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Reducing Frost Damage in Tree Fruit

Learn about different types of frost, how frost injury occurs, the risks in 2021, and mitigation strategies against frost damage.

By Kathryn Carter, Tender Fruit and Grape Specialist, OMAFRA and Erika DeBrouwer, Tree Fruit Specialist, OMAFRA

With a few days of unseasonably warm temperatures in March and early April, crop development has been pushed forward and many growers are concerned about potential frosts. The warm temperatures we experienced reminded many of the spring of 2012, where several weeks of warm temperatures resulted in an early bloom and freezing temperatures, which reduced the apple crop by 80%, peaches by 19%, pears by 57%, plums and prunes by 33%.

What is Frost Injury?

Frost damage occurs to the reproductive parts of flowers, when temperatures drop to or below 0°C. When the female parts (style or ovaries) are frozen, (appearing water-soaked and then dark), pollination and seed set cannot occur. If the male parts (stamen and pollen) are frozen, pollination and seed set might still occur if pollen from other flowers survives the cold event. Frost damage can also occur to the skin of the fruit when the outer tissues of the flower are frozen. This often appears as russeting (Figure 1 and 2), and if severe, may cause the disfiguration of the fruit. Early spur leaves can also be damaged by frost, which may affect early season crop nutrition, reaction to plant growth regulators like chemical thinners, and foliar nutrition and pesticide sprays.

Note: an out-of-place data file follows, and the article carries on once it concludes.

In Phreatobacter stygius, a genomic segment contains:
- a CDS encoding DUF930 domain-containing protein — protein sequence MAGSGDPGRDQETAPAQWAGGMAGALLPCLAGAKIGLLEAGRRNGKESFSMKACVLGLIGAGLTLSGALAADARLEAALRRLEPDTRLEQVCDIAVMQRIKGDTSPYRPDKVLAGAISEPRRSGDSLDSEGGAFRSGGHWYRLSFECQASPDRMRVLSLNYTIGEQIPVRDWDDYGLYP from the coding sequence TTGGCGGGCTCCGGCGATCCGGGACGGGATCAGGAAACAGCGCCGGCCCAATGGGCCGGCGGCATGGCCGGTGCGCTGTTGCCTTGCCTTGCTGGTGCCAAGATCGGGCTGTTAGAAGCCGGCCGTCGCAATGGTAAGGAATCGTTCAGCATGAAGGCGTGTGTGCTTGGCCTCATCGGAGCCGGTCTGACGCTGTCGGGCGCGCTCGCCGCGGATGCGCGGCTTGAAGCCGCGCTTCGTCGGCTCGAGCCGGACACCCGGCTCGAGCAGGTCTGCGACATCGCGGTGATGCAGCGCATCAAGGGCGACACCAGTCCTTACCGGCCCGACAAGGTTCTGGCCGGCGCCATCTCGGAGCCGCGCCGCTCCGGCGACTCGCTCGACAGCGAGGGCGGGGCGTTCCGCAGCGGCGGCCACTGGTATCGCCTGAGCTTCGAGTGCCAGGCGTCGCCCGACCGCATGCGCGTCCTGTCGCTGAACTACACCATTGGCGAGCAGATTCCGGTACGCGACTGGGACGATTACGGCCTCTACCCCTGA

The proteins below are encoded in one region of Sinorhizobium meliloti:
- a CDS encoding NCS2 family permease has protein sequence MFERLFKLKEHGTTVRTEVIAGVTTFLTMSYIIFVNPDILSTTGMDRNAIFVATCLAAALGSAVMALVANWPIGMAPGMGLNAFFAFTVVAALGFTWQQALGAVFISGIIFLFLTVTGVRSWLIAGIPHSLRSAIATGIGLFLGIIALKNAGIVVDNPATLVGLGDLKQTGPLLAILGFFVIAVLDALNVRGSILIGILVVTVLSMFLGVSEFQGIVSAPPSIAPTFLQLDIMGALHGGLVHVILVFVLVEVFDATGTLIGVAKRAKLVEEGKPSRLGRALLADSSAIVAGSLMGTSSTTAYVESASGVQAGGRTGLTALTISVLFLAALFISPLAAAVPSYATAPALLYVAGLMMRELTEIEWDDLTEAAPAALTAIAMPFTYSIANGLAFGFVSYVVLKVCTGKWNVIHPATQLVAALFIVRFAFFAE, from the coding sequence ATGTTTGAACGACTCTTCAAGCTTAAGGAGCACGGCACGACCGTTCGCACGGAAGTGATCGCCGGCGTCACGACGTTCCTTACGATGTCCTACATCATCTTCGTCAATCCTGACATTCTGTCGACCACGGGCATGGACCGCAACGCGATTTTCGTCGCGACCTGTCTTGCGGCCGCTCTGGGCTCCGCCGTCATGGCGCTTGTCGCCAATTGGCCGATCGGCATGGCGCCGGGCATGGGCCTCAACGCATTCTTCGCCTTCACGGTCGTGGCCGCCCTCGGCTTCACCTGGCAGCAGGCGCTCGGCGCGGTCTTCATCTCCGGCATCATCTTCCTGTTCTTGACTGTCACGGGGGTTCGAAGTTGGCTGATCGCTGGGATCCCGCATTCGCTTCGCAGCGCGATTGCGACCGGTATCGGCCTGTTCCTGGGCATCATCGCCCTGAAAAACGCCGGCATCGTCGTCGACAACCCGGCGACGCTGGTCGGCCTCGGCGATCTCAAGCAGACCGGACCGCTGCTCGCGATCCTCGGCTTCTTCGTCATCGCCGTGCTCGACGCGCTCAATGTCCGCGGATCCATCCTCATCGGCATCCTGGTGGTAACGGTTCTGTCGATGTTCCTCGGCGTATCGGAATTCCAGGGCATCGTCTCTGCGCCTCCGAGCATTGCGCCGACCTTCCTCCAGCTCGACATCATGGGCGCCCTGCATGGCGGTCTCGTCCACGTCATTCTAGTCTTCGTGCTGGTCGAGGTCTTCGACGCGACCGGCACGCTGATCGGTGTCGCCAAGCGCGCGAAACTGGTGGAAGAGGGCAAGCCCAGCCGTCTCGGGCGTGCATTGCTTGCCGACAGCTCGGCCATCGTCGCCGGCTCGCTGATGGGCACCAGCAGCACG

When does frost injury occur?

Frost damage occurs mainly in two scenarios:

  • When fruit bud development is pushed ahead of normal schedule by mild winter and/or early spring warming trends, or
  • When below freezing temperatures occur in late spring after blossoms have opened in a normal sequence. Some crops may be more vulnerable to frost before the blossoms are fully open (e.g. Sweet cherries).

Frost damage should not be confused with winter injury, which happens from extreme cold or fluctuating winter temperatures during the dormant season.

What is the risk of frost in 2021?

Current degree day calculations (Table 1) put this season approximately 1 to 2 weeks ahead of normal for tender fruit, and one week early for apples. Although temperatures have cooled this week, tender fruit bloom has already started in some areas of the province (Niagara-on-the-Lake and Beamsville), and a few days of warmer temperatures in other areas will be pushing fruit trees to bloom as well.  As a result of the early bloom tree fruit are more susceptible to frost damage. The last spring frost can occur in late April through mid-May (Table 2) so crops will be vulnerable until then.

Table 1: Growing Degree Days (base temperature 5ºC) across Tree Growing areas in Ontario1
Harrow
London
Goderich
Collingwood
Guelph
Vineland
Oshawa
Ottawa
2021
141
133
132
128
93
83
87
96
2020
68
49
36
36
28
76
30
17
2019
64
39
30
24
17
40
22
4
2018
37
22
18
18
11
34
4
1
2017
119
77
56
48
51
91
34
19
2016
80
57
34
34
34
67
22
11
2015
40
23
25
28
0
44
22
28
2012
175
151
129
127
109
121
106
88
1All based on April 13th of each year
Table 2: Last Frosts across Tree Growing areas in Ontario
Harrow
London
Goderich
Collingwood
Guelph
Vineland
Oshawa
Ottawa
2020
13-May
13-May
12-May
13-May
13-May
13-May
13-May
12-May
2019
01-Apr
29-Apr
11-May
29-Apr
29-Apr
29-Apr
29-Apr
29-Apr
2018
29-Apr
30-Apr
30-Apr
30-Apr
30-Apr
30-Apr
30-Apr
23-Apr
2017
23-Apr
9-May
8-May
9-May
9-May
9-May
9-May
9-May
2016
15-Apr
14-Apr
8-May
10-May
16-May
15-Apr
9-May
25-Apr
2015
24-Apr
23-May
23-May
23-May
23-May
23-May
23-May
25-Apr
2012
29-Apr
29-Apr
29-Apr
29-Apr
29-Apr
29-Apr
29-Apr
30-Apr

Types of Frosts